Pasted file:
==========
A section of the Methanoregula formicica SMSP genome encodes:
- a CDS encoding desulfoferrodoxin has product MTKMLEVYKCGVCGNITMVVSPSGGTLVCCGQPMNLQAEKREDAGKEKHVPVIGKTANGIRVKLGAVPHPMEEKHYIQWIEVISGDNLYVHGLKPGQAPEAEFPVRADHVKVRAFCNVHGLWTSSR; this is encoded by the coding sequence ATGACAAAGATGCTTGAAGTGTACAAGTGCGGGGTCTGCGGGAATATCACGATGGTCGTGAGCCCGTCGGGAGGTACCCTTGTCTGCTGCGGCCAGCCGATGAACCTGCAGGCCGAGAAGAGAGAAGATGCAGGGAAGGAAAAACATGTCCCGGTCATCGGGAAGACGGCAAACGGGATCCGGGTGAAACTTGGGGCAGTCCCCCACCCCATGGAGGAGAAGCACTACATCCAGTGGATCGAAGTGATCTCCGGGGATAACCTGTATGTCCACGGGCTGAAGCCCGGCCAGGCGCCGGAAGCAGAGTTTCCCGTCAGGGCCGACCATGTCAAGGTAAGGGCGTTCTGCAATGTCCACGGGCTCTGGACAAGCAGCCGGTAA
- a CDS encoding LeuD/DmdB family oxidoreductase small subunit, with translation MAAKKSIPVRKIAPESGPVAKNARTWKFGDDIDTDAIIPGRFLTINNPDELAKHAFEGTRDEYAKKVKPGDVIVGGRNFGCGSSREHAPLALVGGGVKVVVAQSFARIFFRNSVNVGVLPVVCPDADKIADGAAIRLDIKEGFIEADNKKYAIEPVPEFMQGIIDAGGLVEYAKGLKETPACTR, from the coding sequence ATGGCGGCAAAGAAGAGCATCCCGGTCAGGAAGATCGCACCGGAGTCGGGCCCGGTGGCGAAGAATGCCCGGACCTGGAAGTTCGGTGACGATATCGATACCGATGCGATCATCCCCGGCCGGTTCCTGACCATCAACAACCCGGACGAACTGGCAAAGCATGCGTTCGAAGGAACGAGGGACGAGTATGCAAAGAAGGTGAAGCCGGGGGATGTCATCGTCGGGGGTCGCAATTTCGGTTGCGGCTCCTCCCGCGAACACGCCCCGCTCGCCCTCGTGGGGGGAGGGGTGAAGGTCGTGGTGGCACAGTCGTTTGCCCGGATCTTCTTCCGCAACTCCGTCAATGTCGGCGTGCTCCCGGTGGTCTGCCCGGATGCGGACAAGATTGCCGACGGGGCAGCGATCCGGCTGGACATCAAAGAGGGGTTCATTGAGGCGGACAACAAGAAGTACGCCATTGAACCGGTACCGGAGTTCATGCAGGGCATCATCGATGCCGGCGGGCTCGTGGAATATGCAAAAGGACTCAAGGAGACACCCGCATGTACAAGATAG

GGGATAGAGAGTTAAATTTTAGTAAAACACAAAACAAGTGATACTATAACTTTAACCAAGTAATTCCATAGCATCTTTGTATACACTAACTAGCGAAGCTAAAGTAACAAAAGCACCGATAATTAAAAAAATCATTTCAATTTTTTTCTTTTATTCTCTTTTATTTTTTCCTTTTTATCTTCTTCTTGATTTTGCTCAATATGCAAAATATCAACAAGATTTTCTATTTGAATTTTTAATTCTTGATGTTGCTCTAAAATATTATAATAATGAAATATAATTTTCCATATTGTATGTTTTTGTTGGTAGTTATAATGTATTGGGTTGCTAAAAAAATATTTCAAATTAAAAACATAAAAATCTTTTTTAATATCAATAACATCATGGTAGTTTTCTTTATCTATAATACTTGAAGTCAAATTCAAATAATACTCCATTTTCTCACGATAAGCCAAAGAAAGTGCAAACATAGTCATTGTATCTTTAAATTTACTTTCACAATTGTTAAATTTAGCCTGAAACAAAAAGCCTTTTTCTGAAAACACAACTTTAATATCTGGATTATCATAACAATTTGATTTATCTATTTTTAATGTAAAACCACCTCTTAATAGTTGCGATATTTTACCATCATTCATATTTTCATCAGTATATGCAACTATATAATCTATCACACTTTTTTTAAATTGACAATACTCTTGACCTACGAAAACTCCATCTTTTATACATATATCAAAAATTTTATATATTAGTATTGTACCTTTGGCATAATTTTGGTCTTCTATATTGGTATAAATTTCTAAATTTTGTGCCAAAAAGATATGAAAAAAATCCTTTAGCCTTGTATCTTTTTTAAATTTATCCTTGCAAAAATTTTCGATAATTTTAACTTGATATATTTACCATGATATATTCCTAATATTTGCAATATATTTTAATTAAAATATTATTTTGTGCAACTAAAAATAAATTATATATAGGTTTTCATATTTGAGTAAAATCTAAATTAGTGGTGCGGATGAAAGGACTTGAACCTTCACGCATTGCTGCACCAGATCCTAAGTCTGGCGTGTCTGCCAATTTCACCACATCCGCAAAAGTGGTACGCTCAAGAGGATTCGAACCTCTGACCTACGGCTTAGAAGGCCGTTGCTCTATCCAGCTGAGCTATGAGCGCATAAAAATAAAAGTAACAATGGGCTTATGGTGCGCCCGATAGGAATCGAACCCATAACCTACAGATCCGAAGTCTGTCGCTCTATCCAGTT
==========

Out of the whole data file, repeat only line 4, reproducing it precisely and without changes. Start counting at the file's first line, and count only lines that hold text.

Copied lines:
GGGATAGAGAGTTAAATTTTAGTAAAACACAAAACAAGTGATACTATAACTTTAACCAAGTAATTCCATAGCATCTTTGTATACACTAACTAGCGAAGCTAAAGTAACAAAAGCACCGATAATTAAAAAAATCATTTCAATTTTTTTCTTTTATTCTCTTTTATTTTTTCCTTTTTATCTTCTTCTTGATTTTGCTCAATATGCAAAATATCAACAAGATTTTCTATTTGAATTTTTAATTCTTGATGTTGCTCTAAAATATTATAATAATGAAATATAATTTTCCATATTGTATGTTTTTGTTGGTAGTTATAATGTATTGGGTTGCTAAAAAAATATTTCAAATTAAAAACATAAAAATCTTTTTTAATATCAATAACATCATGGTAGTTTTCTTTATCTATAATACTTGAAGTCAAATTCAAATAATACTCCATTTTCTCACGATAAGCCAAAGAAAGTGCAAACATAGTCATTGTATCTTTAAATTTACTTTCACAATTGTTAAATTTAGCCTGAAACAAAAAGCCTTTTTCTGAAAACACAACTTTAATATCTGGATTATCATAACAATTTGATTTATCTATTTTTAATGTAAAACCACCTCTTAATAGTTGCGATATTTTACCATCATTCATATTTTCATCAGTATATGCAACTATATAATCTATCACACTTTTTTTAAATTGACAATACTCTTGACCTACGAAAACTCCATCTTTTATACATATATCAAAAATTTTATATATTAGTATTGTACCTTTGGCATAATTTTGGTCTTCTATATTGGTATAAATTTCTAAATTTTGTGCCAAAAAGATATGAAAAAAATCCTTTAGCCTTGTATCTTTTTTAAATTTATCCTTGCAAAAATTTTCGATAATTTTAACTTGATATATTTACCATGATATATTCCTAATATTTGCAATATATTTTAATTAAAATATTATTTTGTGCAACTAAAAATAAATTATATATAGGTTTTCATATTTGAGTAAAATCTAAATTAGTGGTGCGGATGAAAGGACTTGAACCTTCACGCATTGCTGCACCAGATCCTAAGTCTGGCGTGTCTGCCAATTTCACCACATCCGCAAAAGTGGTACGCTCAAGAGGATTCGAACCTCTGACCTACGGCTTAGAAGGCCGTTGCTCTATCCAGCTGAGCTATGAGCGCATAAAAATAAAAGTAACAATGGGCTTATGGTGCGCCCGATAGGAATCGAACCCATAACCTACAGATCCGAAGTCTGTCGCTCTATCCAGTT